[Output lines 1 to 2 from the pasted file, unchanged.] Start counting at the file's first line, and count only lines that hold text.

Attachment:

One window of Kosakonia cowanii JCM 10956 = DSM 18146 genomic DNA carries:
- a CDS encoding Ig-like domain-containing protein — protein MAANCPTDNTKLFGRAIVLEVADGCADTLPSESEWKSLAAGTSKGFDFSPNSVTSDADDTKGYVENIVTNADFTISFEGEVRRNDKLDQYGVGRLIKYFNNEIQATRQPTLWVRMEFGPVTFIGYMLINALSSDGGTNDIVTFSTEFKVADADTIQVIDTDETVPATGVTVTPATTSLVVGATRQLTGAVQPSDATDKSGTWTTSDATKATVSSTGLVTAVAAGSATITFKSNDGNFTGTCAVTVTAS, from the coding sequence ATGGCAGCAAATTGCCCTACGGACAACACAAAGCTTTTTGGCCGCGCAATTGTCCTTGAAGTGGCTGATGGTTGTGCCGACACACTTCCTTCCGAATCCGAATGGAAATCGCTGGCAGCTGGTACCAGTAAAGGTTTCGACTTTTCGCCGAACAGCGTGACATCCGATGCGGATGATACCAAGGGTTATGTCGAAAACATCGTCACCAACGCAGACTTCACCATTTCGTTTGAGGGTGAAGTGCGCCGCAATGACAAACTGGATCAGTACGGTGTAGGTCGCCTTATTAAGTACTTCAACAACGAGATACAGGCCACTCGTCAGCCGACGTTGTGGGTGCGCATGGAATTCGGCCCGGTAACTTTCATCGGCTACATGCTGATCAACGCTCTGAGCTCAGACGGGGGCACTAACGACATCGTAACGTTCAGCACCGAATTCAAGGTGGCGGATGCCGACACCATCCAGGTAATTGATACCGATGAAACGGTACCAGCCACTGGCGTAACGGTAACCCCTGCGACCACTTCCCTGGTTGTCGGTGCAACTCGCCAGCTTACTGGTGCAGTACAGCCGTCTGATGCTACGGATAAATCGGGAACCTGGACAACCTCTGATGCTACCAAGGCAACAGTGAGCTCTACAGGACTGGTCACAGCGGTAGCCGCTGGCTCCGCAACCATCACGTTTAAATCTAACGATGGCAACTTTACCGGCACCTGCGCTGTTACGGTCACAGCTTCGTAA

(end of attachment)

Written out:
One window of Kosakonia cowanii JCM 10956 = DSM 18146 genomic DNA carries:
- a CDS encoding Ig-like domain-containing protein — protein MAANCPTDNTKLFGRAIVLEVADGCADTLPSESEWKSLAAGTSKGFDFSPNSVTSDADDTKGYVENIVTNADFTISFEGEVRRNDKLDQYGVGRLIKYFNNEIQATRQPTLWVRMEFGPVTFIGYMLINALSSDGGTNDIVTFSTEFKVADADTIQVIDTDETVPATGVTVTPATTSLVVGATRQLTGAVQPSDATDKSGTWTTSDATKATVSSTGLVTAVAAGSATITFKSNDGNFTGTCAVTVTAS, from the coding sequence ATGGCAGCAAATTGCCCTACGGACAACACAAAGCTTTTTGGCCGCGCAATTGTCCTTGAAGTGGCTGATGGTTGTGCCGACACACTTCCTTCCGAATCCGAATGGAAATCGCTGGCAGCTGGTACCAGTAAAGGTTTCGACTTTTCGCCGAACAGCGTGACATCCGATGCGGATGATACCAAGGGTTATGTCGAAAACATCGTCACCAACGCAGACTTCACCATTTCGTTTGAGGGTGAAGTGCGCCGCAATGACAAACTGGATCAGTACGGTGTAGGTCGCCTTATTAAGTACTTCAACAACGAGATACAGGCCACTCGTCAGCCGACGTTGTGGGTGCGCATGGAATTCGGCCCGGTAACTTTCATCGGCTACATGCTGATCAACGCTCTGAGCTCAGACGGGGGCACTAACGACATCGTAACGTTCAGCACCGAATTCAAGGTGGCGGATGCCGACACCATCCAGGTAATTGATACCGATGAAACGGTACCAGCCACTGGCGTAACGGTAACCCCTGCGACCACTTCCCTGGTTGTCGGTGCAACTCGCCAGCTTACTGGTGCAGTACAGCCGTCTGATGCTACGGATAAATCGGGAACCTGGACAACCTCTGATGCTACCAAGGCAACAGTGAGCTCTACAGGACTGGTCACAGCGGTAGCCGCTGGCTCCGCAACCATCACGTTTAAATCTAACGATGGCAACTTTACCGGCACCTGCGCTGTTACGGTCACAGCTTCGTAA